Business Briefs

Judge: Microsoft

likely evaded taxes

SEATTLE — A federal judge says it’s likely that Microsoft was trying to avoid or evade paying U.S. taxes and is ordering the company to hand over financial documents from more than a decade ago.

The Internal Revenue Service has been seeking the documents as part of a long-running investigation into how Microsoft structured a Puerto Rico manufacturing facility starting in 2005. The IRS has said Microsoft hired accounting firm KPMG to set up a cost-sharing arrangement with the Puerto Rican affiliate that shifted taxable revenue out of the U.S.

A ruling Friday by U.S. District Judge Ricardo Martinez says the court “finds itself unable to escape the conclusion that a significant purpose, if not the sole purpose, of Microsoft’s transactions was to avoid or evade federal income tax.”

The Seattle judge gave Microsoft about a week to hand over documents that the IRS has been seeking for several years. The Redmond, Washington, tech company has objected to disclosing the 174 documents, saying U.S. law protects confidential communications with tax professionals.

Home sales up 3%

in December

WASHINGTON — U.S. home sales climbed 3.6% in December, but a record-low inventory of houses on the market has caused prices to surge as affordability is worsening.

The National Association of Realtors said Wednesday that sales of existing homes rose last month to a seasonally adjusted annual rate of 5.54 million. For all of 2019, 5.34 million homes were sold — matching the 2018 level. High mortgage rates hurt sales in the first half of the last year, while lower rates boosted purchases in the second half.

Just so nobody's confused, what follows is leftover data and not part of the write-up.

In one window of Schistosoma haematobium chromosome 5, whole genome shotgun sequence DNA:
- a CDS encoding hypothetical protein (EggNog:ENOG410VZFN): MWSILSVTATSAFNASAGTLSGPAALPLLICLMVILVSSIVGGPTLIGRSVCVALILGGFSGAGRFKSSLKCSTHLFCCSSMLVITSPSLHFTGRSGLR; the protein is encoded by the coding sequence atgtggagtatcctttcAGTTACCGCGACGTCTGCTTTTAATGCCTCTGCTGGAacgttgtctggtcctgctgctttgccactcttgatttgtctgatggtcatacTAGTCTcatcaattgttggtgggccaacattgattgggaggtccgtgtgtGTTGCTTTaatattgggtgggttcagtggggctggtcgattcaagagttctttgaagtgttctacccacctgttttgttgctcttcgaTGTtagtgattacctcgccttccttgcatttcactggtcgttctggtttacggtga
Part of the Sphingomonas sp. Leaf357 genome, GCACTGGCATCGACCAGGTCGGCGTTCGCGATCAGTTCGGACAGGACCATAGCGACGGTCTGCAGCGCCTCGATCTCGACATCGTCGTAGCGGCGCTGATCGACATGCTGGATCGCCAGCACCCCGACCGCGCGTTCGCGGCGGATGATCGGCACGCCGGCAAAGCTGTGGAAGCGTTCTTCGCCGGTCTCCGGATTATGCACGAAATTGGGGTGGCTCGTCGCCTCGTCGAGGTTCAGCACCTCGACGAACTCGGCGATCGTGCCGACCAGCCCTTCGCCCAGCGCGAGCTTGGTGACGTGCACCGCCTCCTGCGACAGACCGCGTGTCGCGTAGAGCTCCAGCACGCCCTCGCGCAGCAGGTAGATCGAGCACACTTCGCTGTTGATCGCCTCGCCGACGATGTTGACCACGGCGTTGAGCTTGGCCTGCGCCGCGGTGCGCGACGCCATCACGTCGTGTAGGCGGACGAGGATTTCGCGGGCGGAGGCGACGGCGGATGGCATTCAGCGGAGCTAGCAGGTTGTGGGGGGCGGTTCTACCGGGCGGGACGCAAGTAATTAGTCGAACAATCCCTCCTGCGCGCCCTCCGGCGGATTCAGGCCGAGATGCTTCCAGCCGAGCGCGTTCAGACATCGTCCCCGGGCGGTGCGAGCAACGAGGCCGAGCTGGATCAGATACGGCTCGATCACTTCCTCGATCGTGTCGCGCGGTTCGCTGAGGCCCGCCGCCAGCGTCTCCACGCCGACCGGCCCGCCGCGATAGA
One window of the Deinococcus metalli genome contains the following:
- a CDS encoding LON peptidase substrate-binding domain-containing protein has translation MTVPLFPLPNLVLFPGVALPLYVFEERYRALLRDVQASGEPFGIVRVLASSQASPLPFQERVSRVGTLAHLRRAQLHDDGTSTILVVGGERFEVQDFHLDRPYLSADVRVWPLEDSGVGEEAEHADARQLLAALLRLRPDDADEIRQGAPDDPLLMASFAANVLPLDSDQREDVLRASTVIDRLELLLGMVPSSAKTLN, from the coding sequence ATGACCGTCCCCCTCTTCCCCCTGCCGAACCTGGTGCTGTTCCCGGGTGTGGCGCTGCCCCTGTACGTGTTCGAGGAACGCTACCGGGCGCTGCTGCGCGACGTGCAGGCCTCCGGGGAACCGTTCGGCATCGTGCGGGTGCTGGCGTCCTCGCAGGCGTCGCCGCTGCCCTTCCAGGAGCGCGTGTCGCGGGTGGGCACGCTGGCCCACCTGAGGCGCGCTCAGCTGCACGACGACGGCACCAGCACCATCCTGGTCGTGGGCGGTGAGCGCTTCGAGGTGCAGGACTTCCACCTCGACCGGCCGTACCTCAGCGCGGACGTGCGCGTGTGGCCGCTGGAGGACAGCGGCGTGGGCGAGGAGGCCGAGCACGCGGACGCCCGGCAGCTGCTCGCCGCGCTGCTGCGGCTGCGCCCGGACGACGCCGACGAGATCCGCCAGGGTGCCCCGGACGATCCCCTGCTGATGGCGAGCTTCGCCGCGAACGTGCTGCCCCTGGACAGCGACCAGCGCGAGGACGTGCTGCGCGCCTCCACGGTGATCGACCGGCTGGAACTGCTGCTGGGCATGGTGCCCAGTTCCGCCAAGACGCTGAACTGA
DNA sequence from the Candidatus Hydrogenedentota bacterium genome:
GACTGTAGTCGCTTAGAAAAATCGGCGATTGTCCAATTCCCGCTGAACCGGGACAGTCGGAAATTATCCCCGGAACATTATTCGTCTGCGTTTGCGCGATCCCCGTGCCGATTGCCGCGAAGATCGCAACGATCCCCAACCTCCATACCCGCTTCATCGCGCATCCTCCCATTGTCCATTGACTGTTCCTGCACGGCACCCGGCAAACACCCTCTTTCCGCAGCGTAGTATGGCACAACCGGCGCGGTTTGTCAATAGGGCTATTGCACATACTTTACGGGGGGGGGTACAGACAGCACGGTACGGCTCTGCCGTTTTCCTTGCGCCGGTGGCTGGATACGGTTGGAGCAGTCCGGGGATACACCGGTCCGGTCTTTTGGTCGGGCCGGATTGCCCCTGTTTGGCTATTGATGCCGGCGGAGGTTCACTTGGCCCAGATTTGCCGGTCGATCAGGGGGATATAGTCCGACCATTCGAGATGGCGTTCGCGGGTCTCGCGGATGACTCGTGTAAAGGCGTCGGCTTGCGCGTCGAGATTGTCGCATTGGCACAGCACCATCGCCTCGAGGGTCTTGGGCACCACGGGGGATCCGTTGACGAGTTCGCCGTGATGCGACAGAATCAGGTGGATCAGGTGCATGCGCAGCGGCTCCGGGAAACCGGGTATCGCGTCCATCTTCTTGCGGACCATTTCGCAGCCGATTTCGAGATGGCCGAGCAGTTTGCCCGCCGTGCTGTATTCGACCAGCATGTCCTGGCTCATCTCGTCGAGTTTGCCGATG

But the rebound in sales failed to cause more people to put their homes on the market. Sales listings have tumbled 8.5% from a year ago to 1.4 million properties. There are just 3 months’ supply of single-family houses for sale, the lowest level since the Realtors began tracking the number in 1982.

In December, sales rose in the Northeast, South and West. But sales fell in the Midwest, which is generally a more affordable market.

Starbucks pushes

for sustainability

SEATTLE — In yet another sign of corporate America’s growing focus on environmental sustainability, Starbucks has launched an ambitious plan to cut its waste, water use and carbon emissions in half by 2030.

The plan, announced Tuesday by Starbucks CEO and President Kevin Johnson, appears to be driven by a mix of government regulation, activist pressure and internal concerns about the Seattle-based company’s image as the public pays closer attention to environmental issues.

Starbucks’ promise comes just a week after Microsoft vowed that by 2030 it would be “carbon negative,” meaning it would remove more carbon from the environment than its own operations and supply chain emit each year.

— Bulletin wire reports

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